5
$\begingroup$

I solved the integral $$\int_{0}^{2\pi} \frac{1}{13+5\sin(\theta)}~d\theta$$ with the residue theorem and Cauchy’s Integral Formula.

The following is the solution, but I am unsure why in the end we consider only one of the residues which is a singularity point in the unit circle.

Making the substitution $z=e^{i\theta}$, $d\theta=\frac{dz}{iz}$, with $z$ being the unit circle in the complex plane:

$$ \int_{0}^{2\pi}\frac{1}{13+5\sin(\theta)}d\theta = 2\oint_{C}\frac{1}{5z^2+26iz-5}dz = \frac{2}{5}\oint_{C}\frac{1}{(z+\frac{i}{5})(z+5i)}dz$$

Therefore, the singular points are $-i/5$ and $-5i$.

Now this is where I’m confused. Since we made the substitution on the unit circle, the only relevant singularity point is $-i/5$, and thus we ignore the other residue when using Cauchy’s Integral Formula.

$$ \frac{2}{5}\oint_{C}\frac{1}{(z+\frac{i}{5})(z+5i)}=\frac{2}{5}\cdot2\pi i\cdot \operatorname{Res}\left(z=-\frac{i}{5}\right)=\frac{\pi}{6}$$

My question is, since we arbitrarily used the unit circle for our substitution, isn’t it just as valid to use a substitution for a circle with a larger radius? Could the larger radius lead to all singular points of $f(z)$ being inside this larger circle, resulting in two residues? Or will the substitution with the inclusion of radius $R$ at the beginning lead to the same outcome?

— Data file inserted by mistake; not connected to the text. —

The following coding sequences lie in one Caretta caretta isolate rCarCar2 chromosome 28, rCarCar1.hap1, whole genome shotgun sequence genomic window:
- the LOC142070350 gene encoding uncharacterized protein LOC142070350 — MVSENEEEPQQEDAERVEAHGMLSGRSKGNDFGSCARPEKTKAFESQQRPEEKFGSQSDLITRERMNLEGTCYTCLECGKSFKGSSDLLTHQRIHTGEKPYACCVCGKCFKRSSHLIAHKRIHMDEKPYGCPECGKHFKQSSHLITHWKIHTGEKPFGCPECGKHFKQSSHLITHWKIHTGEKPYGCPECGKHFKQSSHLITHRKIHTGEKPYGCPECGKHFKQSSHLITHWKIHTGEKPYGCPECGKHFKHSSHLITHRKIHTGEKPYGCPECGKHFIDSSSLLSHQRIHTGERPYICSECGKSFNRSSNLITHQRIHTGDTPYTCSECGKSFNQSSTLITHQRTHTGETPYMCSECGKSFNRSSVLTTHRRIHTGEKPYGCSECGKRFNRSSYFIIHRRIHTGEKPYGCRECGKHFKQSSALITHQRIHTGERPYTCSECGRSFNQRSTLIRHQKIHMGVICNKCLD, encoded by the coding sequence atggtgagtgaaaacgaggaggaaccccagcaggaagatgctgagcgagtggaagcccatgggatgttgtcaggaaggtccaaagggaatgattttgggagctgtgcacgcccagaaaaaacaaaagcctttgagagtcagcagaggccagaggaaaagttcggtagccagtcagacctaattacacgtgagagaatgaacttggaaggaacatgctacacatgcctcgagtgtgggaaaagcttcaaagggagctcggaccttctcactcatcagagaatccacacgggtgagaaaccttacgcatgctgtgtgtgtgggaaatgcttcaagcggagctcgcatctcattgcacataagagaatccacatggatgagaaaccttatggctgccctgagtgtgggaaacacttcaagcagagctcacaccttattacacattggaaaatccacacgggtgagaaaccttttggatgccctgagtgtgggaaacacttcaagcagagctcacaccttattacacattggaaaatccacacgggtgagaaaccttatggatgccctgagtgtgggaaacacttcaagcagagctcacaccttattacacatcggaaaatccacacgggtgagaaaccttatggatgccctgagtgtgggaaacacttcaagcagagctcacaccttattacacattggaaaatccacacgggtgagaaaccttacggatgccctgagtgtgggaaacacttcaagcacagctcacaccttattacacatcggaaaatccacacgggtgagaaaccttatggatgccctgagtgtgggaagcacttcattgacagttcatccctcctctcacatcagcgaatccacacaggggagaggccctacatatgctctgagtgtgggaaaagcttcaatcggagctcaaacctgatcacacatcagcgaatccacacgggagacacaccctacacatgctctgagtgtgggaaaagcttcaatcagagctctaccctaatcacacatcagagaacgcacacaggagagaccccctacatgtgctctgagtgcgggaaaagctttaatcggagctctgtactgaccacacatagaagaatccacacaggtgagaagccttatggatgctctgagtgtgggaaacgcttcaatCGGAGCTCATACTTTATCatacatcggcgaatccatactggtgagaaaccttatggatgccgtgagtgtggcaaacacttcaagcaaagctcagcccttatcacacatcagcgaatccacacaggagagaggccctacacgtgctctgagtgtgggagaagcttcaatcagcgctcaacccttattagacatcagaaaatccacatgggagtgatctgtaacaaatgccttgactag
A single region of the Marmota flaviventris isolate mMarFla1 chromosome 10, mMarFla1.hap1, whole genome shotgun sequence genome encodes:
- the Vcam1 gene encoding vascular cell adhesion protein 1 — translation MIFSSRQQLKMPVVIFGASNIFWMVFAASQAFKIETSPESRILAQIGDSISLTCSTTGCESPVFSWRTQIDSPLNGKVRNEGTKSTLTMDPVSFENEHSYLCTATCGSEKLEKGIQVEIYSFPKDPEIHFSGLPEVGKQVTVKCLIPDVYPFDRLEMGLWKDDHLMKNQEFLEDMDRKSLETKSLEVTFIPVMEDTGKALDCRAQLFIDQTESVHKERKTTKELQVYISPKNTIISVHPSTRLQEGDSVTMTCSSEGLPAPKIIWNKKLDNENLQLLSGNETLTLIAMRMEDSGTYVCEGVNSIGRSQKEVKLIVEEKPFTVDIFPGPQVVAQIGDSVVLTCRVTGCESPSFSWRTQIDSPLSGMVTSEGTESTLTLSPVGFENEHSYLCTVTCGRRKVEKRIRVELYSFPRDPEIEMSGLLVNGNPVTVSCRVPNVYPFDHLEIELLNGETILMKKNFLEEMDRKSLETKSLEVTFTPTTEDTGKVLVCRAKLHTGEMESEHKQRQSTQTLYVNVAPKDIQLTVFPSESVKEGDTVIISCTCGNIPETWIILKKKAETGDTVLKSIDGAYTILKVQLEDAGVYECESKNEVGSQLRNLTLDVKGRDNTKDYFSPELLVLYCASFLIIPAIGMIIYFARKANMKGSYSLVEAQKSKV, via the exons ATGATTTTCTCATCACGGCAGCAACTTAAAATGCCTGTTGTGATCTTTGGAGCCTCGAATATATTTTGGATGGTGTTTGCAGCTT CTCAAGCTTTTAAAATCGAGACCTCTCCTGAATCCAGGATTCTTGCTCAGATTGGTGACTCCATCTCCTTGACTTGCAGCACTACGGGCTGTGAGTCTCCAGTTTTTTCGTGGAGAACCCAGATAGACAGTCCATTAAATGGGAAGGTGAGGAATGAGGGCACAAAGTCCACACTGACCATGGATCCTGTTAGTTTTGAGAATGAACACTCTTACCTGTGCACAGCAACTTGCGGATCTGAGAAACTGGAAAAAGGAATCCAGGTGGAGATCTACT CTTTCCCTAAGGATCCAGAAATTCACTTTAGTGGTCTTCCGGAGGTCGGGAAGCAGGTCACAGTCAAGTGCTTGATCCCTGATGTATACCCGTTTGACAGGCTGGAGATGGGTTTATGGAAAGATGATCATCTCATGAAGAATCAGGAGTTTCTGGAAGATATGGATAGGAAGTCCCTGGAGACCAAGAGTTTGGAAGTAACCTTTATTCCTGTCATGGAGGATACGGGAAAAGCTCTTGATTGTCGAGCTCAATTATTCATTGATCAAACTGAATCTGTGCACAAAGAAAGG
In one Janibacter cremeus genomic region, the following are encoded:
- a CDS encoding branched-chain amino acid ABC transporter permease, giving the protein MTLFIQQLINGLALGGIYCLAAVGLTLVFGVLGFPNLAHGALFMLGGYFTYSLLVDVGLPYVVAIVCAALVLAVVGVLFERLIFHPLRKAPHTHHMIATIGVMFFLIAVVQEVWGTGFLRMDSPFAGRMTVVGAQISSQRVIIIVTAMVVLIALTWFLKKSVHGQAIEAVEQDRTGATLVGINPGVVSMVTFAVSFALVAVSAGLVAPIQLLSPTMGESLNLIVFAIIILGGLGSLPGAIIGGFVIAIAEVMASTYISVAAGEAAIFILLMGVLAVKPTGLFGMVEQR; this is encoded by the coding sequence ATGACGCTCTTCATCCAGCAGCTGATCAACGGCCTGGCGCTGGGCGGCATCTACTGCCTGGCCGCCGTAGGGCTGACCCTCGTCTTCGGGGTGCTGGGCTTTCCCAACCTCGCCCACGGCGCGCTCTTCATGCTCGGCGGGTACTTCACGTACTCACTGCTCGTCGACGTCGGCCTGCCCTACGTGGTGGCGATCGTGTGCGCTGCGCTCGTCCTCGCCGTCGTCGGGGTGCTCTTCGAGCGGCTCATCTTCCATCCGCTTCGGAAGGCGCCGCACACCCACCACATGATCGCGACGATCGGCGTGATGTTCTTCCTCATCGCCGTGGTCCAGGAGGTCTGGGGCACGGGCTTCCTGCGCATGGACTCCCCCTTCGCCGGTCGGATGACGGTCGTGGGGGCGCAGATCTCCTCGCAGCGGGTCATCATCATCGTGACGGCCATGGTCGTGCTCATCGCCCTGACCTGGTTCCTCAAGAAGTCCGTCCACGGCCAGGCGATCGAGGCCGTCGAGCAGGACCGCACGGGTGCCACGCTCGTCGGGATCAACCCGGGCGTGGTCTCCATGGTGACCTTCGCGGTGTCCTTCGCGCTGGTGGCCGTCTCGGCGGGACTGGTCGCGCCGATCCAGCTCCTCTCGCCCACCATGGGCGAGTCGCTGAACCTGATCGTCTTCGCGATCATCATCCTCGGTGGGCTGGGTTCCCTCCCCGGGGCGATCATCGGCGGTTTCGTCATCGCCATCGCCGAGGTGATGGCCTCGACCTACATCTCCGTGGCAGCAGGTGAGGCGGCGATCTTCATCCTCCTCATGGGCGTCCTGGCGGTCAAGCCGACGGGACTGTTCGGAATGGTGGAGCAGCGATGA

$\endgroup$
1

1 Answer 1

5
$\begingroup$

If you choose a circle with radius $R$, $z=Re^{i\theta}$, then we have

$$\sin\theta=\frac{z}{2iR}-\frac{R}{2iz},~~~~d\theta=\frac{1}{iz}dz$$ plug in $$ \int_{0}^{2\pi}\frac{1}{13+5\sin(\theta)}d\theta=2R\oint_{C}\frac{1}{5z^2+26Riz-5R^2}dz=\frac{2R}{5}\oint_{C}\frac{1}{(z+\frac{R}{5}i)(z+5Ri)}dz$$

You can see, no matter how large you choose $R$ is, it is always only one pole inside this circle, which is $-\frac{R}{5}i$. The other pole, $-5Ri$ is always outside this circle, hence no need to consider it.

Evaluate the residue,

$$\frac{2R}{5}\oint_{C}\frac{1}{(z+\frac{R}{5}i)(z+5Ri)}dz=\frac{2R}{5}\cdot 2\pi i\cdot Res\left(-\frac{R}{5}i\right)=\frac\pi6$$

You get the identical result.

$\endgroup$
2
  • $\begingroup$ Amazing! Thank you very much for this! So clear $\endgroup$
    – noodles
    Commented May 31, 2023 at 4:10
  • $\begingroup$ @noodles You can accept this answer if you are happy with it. $\endgroup$
    – Gary
    Commented May 31, 2023 at 4:17

You must log in to answer this question.

Not the answer you're looking for? Browse other questions tagged .